I'm a chocolate-loving nutritionist,
pre & postnatal coach, doula and let's face it- total birth nerd 🤓.
I'm here to help you cut through mommy-marketing and pinterest perfection to confidently cultivate a pregnancy and postpartum experience you totally love.
It’s the worst amiright?
I’ve had my share of it too. As a kid, I was constantly battling heartburn. I had an angry belly for a variety of reasons. I was always equipped with Tums and I ate them like candy. Candy that saved me from the burn of fiery death in the back of my throat. But it turns out that saving grace was just masking a bigger issue… Let’s discuss.
There are lots of factors, but most often the cause of heartburn is a lack of sufficient stomach acidity.
Wait… A lack of acidity?
True story! The cases of a truly over-acidic stomach are pretty rare.
Insufficient stomach acidity slows the whole digestive process down and causes a back up of sorts.
When things are going well, your stomach does a little burn and churn action breaking down that delicious meal and mixing it with highly acidic gastric juices (mmm). The contents of your stomach have to be at a certain pH to allow it to move down the digestive tract.
Without those gastric juices, food is left to sit in your stomach. (You know that brick in the gut feeling? heyoooo). And it doesn’t just sit there, hanging out… It starts breaking down, but not in the best way; proteins putrefy, fats go rancid, and carbohydrates ferment. If you’ve ever fermented vegetables or kombucha– the same kind of bubbling you see happening in the ferment is happening in your belly. Keeping that analogy going, if you were to cap your ferment, not allowing air flow, the pressure would build and build and eventually would have to escape somehow: Cue exploding kombucha.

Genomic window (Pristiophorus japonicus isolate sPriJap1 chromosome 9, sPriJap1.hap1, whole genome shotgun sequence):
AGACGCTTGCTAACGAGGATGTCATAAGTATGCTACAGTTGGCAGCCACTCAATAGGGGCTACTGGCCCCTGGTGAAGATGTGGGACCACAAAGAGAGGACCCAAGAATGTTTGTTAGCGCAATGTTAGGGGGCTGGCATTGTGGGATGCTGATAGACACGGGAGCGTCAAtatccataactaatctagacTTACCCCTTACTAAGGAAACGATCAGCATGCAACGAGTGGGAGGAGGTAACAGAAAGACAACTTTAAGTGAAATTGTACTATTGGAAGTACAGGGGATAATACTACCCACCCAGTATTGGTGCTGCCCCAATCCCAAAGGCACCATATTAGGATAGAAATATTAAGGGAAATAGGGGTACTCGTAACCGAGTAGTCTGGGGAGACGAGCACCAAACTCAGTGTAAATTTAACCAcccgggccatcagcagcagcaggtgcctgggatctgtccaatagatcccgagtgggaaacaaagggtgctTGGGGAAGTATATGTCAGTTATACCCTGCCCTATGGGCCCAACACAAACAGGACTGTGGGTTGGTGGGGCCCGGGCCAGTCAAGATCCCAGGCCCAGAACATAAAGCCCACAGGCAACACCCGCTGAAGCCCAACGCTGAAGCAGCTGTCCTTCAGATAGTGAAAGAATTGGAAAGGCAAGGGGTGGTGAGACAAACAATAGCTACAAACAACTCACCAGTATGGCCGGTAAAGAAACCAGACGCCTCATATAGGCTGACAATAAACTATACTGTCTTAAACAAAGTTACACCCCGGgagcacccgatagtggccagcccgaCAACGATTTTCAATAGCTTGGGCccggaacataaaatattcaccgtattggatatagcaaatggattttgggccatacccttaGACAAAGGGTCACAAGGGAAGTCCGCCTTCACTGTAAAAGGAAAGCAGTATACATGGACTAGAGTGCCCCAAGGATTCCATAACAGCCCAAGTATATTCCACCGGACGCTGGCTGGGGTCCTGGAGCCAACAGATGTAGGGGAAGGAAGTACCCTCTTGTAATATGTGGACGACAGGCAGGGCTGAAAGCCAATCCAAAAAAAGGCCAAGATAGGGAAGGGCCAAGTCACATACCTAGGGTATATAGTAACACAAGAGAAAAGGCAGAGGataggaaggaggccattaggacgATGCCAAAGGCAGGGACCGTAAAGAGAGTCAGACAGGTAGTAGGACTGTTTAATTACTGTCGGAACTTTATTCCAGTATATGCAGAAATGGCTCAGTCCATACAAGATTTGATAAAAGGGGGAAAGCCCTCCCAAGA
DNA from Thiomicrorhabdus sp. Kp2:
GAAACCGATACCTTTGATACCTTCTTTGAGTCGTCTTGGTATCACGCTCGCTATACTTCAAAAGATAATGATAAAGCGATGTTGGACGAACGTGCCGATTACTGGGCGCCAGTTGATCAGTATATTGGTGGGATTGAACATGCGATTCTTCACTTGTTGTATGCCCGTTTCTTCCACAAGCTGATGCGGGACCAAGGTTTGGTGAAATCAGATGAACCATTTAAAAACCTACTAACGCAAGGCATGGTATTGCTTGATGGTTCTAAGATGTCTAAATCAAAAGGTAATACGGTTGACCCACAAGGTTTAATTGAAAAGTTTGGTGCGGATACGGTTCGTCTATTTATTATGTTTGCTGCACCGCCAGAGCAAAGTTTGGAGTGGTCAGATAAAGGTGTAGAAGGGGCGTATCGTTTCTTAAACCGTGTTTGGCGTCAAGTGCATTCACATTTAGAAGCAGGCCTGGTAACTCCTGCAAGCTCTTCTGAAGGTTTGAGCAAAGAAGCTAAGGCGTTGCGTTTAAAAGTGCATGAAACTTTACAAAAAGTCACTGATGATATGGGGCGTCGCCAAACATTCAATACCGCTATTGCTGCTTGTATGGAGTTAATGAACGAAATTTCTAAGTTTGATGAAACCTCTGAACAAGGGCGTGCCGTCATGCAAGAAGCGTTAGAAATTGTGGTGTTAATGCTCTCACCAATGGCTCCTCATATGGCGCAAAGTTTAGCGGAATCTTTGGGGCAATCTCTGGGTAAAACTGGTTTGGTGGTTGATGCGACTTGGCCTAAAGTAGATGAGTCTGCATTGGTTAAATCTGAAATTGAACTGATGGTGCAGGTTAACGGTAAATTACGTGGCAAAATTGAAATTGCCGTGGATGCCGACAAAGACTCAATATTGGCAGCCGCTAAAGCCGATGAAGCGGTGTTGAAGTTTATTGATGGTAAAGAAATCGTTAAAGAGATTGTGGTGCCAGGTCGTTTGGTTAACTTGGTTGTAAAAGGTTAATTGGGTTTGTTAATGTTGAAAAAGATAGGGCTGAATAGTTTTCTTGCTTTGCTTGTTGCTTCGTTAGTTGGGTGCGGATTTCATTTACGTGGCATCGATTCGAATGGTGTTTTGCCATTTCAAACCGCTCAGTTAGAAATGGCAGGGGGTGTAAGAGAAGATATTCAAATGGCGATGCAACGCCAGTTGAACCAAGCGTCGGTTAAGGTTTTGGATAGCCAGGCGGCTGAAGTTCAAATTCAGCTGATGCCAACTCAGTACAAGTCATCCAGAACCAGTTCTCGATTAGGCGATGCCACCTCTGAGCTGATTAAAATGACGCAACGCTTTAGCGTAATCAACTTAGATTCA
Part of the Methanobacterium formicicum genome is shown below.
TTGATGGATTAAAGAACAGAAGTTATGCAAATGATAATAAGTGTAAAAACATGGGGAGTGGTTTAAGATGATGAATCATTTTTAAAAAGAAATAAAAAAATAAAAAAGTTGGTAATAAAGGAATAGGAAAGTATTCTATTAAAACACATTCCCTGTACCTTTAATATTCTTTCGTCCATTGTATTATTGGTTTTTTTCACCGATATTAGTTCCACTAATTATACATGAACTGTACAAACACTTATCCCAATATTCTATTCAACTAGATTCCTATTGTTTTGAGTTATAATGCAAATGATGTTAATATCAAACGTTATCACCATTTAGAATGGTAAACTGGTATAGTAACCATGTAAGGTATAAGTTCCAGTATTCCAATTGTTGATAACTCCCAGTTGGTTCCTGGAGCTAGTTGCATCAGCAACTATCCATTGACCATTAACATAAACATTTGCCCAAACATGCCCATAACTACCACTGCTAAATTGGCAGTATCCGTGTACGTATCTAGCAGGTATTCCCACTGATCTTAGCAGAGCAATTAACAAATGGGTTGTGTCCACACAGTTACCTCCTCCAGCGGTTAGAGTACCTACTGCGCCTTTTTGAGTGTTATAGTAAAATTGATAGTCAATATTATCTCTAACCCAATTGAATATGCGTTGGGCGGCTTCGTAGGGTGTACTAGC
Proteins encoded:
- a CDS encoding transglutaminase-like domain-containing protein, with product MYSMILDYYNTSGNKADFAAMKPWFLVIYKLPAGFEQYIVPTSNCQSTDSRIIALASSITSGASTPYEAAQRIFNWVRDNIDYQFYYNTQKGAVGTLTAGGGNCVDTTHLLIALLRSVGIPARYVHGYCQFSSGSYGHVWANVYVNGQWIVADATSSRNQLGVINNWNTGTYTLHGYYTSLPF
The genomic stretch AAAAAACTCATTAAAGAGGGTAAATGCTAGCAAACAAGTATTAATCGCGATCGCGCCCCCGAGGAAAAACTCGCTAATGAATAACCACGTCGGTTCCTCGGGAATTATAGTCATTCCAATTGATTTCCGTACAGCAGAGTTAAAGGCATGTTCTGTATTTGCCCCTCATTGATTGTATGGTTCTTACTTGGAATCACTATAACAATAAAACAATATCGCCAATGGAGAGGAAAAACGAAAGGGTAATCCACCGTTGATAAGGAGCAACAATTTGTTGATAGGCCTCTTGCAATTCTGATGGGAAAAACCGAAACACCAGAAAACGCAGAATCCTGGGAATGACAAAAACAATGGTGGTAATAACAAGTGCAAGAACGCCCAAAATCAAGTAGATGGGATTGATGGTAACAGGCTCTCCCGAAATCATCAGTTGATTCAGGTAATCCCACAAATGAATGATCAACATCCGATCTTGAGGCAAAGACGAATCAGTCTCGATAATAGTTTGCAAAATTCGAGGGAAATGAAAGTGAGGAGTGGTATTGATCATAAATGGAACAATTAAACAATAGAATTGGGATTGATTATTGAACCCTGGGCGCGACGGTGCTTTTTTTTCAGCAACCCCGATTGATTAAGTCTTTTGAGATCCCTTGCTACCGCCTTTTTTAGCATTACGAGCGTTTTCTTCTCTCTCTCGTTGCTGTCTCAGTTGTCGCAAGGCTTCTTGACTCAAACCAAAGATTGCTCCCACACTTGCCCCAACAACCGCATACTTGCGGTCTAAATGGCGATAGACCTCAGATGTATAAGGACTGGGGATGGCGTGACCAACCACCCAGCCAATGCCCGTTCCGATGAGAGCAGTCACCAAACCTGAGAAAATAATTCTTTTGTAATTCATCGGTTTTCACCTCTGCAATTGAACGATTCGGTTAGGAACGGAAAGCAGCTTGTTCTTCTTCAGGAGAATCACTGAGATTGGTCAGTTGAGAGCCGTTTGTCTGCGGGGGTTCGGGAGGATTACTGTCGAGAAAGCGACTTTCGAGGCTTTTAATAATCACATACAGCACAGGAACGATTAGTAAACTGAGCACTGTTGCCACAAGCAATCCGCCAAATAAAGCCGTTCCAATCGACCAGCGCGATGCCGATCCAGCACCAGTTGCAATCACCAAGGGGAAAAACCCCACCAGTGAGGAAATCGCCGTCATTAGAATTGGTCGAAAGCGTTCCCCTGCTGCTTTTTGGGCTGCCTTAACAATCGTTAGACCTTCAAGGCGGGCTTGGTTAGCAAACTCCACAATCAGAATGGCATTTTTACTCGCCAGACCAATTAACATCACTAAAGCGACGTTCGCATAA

Similarly, the sphincters on both ends of the stomach keep it a contained space (you don’t wait gastric juices leaking into the wrong places. Ouch!) That less than ideal breakdown causes gas to build up in the stomach and put pressure on the cardiac sphincter (the sweet little muscle that acts as doorway between your stomach and esophagus). Eventually that pressure builds up and is released as a burp or in the dreaded fiery, gaseous explosion known as heartburn or acid reflux.
Well, you are neutralizing your stomach acid with the calcium bicarbonate in the antacid. So you may still get reflux, but it won’t be bothersome to the sensitive esophageal lining. But the food is still sitting in your stomach, patiently waiting to be broken down. Eventually, your body throws its hands up, says “fine have it your way” and overrides the system requirements, passing the partially digested food down to the small intestine.
So many reasons. I can’t get into them in one post because you’d eventually say, “LIZ STFU!” But just know that it causes a cascade effect of indigestion down the line and doesn’t allow you to properly absorb the nutrients you lovingly poured into your body.
In order to create good digestive juices, you need to be properly hydrated! Aim for 1/2 your body weight in ounces per day. A 200lb person should aim to drink 100oz of water per day.
If you’re a coffee or tea drinker, add an additional 1.5 ounces of water per ounce of coffee consumed to your daily goal. For example, if you drink an 8 ounce coffee, you’ll need to drink an additional 12 ounces of water that day.